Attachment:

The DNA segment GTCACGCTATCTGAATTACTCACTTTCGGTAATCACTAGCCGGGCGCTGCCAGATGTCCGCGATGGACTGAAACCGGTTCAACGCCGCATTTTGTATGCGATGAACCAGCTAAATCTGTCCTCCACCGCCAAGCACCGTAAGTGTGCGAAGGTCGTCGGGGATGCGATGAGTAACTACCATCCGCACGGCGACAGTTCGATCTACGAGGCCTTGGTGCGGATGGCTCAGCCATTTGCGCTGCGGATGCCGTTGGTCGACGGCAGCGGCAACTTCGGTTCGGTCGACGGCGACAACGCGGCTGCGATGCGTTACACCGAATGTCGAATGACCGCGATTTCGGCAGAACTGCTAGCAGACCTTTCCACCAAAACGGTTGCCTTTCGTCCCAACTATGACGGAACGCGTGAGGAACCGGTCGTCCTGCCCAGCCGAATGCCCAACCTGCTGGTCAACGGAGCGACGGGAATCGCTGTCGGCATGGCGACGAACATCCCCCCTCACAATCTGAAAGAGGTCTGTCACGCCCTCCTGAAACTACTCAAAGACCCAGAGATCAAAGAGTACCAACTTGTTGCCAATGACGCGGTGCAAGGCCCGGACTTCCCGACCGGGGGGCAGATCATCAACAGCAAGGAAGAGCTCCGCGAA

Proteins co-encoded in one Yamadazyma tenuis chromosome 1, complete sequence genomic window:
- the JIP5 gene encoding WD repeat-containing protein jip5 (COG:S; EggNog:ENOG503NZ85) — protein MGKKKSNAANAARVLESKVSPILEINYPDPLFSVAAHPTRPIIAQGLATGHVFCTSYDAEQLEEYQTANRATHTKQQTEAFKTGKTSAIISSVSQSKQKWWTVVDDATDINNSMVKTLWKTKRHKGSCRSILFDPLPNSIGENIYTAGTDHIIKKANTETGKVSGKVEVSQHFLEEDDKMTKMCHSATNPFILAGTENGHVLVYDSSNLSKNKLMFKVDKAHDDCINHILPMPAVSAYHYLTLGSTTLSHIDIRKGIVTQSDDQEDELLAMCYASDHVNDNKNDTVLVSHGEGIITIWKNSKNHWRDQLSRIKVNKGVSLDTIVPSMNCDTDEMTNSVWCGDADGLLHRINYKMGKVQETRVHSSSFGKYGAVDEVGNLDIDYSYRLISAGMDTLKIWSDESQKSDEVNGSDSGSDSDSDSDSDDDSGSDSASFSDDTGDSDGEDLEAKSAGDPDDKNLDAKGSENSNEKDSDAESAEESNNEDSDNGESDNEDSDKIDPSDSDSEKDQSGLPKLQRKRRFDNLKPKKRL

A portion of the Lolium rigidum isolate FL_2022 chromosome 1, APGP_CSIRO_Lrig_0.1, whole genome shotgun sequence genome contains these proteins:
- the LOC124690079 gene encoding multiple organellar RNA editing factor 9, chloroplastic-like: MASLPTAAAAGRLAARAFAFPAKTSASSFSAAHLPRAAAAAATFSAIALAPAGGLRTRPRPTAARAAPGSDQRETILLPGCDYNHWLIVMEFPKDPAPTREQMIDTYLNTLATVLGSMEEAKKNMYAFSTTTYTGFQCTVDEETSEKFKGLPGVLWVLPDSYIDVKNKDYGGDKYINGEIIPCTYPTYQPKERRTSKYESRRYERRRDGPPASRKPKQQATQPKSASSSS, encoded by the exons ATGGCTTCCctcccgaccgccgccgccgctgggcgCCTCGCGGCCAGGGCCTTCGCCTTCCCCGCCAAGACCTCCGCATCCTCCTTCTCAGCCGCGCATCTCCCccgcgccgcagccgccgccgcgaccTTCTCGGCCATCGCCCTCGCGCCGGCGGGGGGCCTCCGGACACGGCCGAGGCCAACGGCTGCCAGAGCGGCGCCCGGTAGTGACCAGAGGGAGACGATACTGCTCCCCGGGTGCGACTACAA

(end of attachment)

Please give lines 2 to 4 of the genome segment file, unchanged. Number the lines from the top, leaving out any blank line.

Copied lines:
Proteins co-encoded in one Yamadazyma tenuis chromosome 1, complete sequence genomic window:
- the JIP5 gene encoding WD repeat-containing protein jip5 (COG:S; EggNog:ENOG503NZ85) — protein MGKKKSNAANAARVLESKVSPILEINYPDPLFSVAAHPTRPIIAQGLATGHVFCTSYDAEQLEEYQTANRATHTKQQTEAFKTGKTSAIISSVSQSKQKWWTVVDDATDINNSMVKTLWKTKRHKGSCRSILFDPLPNSIGENIYTAGTDHIIKKANTETGKVSGKVEVSQHFLEEDDKMTKMCHSATNPFILAGTENGHVLVYDSSNLSKNKLMFKVDKAHDDCINHILPMPAVSAYHYLTLGSTTLSHIDIRKGIVTQSDDQEDELLAMCYASDHVNDNKNDTVLVSHGEGIITIWKNSKNHWRDQLSRIKVNKGVSLDTIVPSMNCDTDEMTNSVWCGDADGLLHRINYKMGKVQETRVHSSSFGKYGAVDEVGNLDIDYSYRLISAGMDTLKIWSDESQKSDEVNGSDSGSDSDSDSDSDDDSGSDSASFSDDTGDSDGEDLEAKSAGDPDDKNLDAKGSENSNEKDSDAESAEESNNEDSDNGESDNEDSDKIDPSDSDSEKDQSGLPKLQRKRRFDNLKPKKRL

A portion of the Lolium rigidum isolate FL_2022 chromosome 1, APGP_CSIRO_Lrig_0.1, whole genome shotgun sequence genome contains these proteins: